Commands (or fixed sequences of instruction codes) are sent to and from options with polled simultaneous command exchange on the Option Control Bus 126. Only one option at a time is selected by the telephone. This is referred to as polling. The Option Control Bus transfers are bi-directional, and both the telephone and the option will issue a command to each other when the telephone initiates the first transfer to an option. As the telephone can issue a poll to an option at any time, an option is required to have a command available for transfer within timing constraints. If a command with a specific function is not available, a NOP command is sent. A NOP can be issued by both the telephone and an option.
A convention for command acceptance is used to determine if the command from the telephone or option will be accepted. If the telephone issues a command, other than a NOP, it will always be accepted, regardless of the command issued by the polled option. If the polled option issues a command, other than a NOP, and the telephone issued a NOP, the polled option command is accepted. If both sides issue a NOP, the command transfer is complete and no data is sent. An individual command may include data associated with it or be a request for specific data.
An example of a command without associated data is an indication that the PBX issued a "phone reset". An example of a command with associated data is communication of a ROLMlink command. An example of a command with a request for data is a request for an option ID. Either the telephone or an option can issue any of the above-described types of commands.
An example of a command set is as follows: A No Operation (NOP) command is issued by the Option Processor or an Option when no operation needs to be performed. When both the Option Processor and the option issue a NOP, the poll is complete and no more Option Control Bus transfers will occur until the next poll of the opinion. In the case of only one side issuing a NOP, the non-NOP command is always accepted. This command enables the option processor to poll options for commands. It also enables options to indicate that they have no command to issue during a poll.
The Software Reset Option (RESET) command is issued by the Option Processor when it wants to perform a software reset of one or more options. The definition of the software reset will vary from option to option. The RESET command is issued twice to ensure synchronization. Options must respond to a single command, however, since they may be out of synchronization when the first reset command occurs. The RESET command is issued by the Option Processor whenever a microcontroller reset occurs.
The Report Specified ID (REPORT) command is issued by the Option Processor when it wants to request one of the following from an option: Option ID, Data Priority, Data Mask or Function ID. The command includes a single operand which identifies which information is to be reported. REPORT is a two byte command, while the response from the option is one byte containing the requested information. The information is reported by the option on the second byte of the command transfer.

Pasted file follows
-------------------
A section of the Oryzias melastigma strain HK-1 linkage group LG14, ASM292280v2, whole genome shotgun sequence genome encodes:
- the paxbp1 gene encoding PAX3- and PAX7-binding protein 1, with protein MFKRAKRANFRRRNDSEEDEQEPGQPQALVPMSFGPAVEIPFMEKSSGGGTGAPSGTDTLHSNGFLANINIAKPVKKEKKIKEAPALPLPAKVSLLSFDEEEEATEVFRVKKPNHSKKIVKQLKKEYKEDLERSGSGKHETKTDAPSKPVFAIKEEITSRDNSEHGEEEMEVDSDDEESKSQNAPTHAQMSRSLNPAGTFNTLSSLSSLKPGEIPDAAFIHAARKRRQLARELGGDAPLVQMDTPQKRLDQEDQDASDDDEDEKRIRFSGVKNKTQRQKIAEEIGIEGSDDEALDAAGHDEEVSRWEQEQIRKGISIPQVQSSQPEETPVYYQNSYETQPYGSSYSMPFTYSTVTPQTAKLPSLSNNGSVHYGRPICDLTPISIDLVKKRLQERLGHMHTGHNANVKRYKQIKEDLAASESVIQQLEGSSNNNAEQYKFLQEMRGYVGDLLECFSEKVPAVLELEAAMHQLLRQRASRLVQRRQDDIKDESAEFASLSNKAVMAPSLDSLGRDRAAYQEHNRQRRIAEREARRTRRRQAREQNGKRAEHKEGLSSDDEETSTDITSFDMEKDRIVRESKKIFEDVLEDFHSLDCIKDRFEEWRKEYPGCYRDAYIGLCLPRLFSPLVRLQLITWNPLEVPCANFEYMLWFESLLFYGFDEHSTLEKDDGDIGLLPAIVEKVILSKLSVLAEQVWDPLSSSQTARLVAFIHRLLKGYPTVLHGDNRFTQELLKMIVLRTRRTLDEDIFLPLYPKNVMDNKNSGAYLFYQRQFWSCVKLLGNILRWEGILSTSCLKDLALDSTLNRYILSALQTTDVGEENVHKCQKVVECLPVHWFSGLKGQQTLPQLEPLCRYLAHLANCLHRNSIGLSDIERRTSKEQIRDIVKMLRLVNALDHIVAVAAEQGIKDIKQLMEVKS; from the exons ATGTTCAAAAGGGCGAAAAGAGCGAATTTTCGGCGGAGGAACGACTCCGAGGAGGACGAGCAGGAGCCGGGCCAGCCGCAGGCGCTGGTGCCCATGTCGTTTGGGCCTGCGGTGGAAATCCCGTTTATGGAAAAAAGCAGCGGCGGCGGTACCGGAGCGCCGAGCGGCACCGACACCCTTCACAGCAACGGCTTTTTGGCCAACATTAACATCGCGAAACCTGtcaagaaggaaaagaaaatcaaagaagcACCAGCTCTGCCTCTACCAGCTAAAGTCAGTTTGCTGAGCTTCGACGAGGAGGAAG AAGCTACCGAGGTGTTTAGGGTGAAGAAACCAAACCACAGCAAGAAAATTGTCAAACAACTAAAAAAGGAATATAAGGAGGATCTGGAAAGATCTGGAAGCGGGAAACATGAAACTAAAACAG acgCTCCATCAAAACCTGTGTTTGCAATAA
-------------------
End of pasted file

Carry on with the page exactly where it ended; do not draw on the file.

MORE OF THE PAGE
The Base Receiving Data (BRD) command is a value which the Option Processor issues during the second transfer when the microcontroller is receiving a second transfer of a two byte command from an option. The value has no effect on the command accepted, however, it can help communicate the protocol externally to any external monitoring during debug.
The Option Receiving Data (ORD) command is issued by the option when it is receiving the second transfer of a two byte command from the Option Processor. This command is similar to BRD in that it has no effect on the command accepted; however, it can help communicate the protocol externally to any external monitoring during debug.
The Module Data (DATA) command can be issued by an option or the Option Processor. When the Option Processor issues DATA, control data, of an encoded type, is transferred to the option to which the command is directed. The data direction (command or event) is specified by a one bit field (D) of the command and the type of control data (TTT) is specified by a three bit field. Examples of control data types are Keyboard, Display, and Data (e.g. from a data communications option). When an option issues this command, and it is accepted, control data is transferred from the option to the Option Processor.
The timing of commands is as follows: Between the first and second command bytes (if a second command byte exists) at least 125 microseconds will have elapsed to allow for the option processor to respond and complete any other impending tasks. In addition, before a new command is issued, a minimum of 125 microseconds will elapse, to permit the option processor to respond and complete any other impending tasks.
One of the options provided on the telephone can be an Option Control Bus Adaptor (OCBA). As illustrated in FIG. 9, the OCBA 902 connects to the Option Bus 136, but only requires the signals of the Option Control Bus 126 and the Option Power Bus 124. The OCBA 902 communicates with the base digital telephone via the hierarchical option control protocol as any option module would.